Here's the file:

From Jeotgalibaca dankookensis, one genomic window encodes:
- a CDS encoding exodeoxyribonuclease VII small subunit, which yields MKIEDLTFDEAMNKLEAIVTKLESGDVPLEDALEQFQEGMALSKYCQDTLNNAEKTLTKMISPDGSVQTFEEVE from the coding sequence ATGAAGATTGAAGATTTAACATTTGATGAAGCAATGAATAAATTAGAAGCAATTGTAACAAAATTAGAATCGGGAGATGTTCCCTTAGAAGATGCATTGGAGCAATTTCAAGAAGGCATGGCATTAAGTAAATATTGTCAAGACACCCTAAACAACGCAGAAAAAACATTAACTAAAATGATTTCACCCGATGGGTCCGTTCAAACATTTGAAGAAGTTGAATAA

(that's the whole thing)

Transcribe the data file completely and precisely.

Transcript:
From Jeotgalibaca dankookensis, one genomic window encodes:
- a CDS encoding exodeoxyribonuclease VII small subunit, which yields MKIEDLTFDEAMNKLEAIVTKLESGDVPLEDALEQFQEGMALSKYCQDTLNNAEKTLTKMISPDGSVQTFEEVE from the coding sequence ATGAAGATTGAAGATTTAACATTTGATGAAGCAATGAATAAATTAGAAGCAATTGTAACAAAATTAGAATCGGGAGATGTTCCCTTAGAAGATGCATTGGAGCAATTTCAAGAAGGCATGGCATTAAGTAAATATTGTCAAGACACCCTAAACAACGCAGAAAAAACATTAACTAAAATGATTTCACCCGATGGGTCCGTTCAAACATTTGAAGAAGTTGAATAA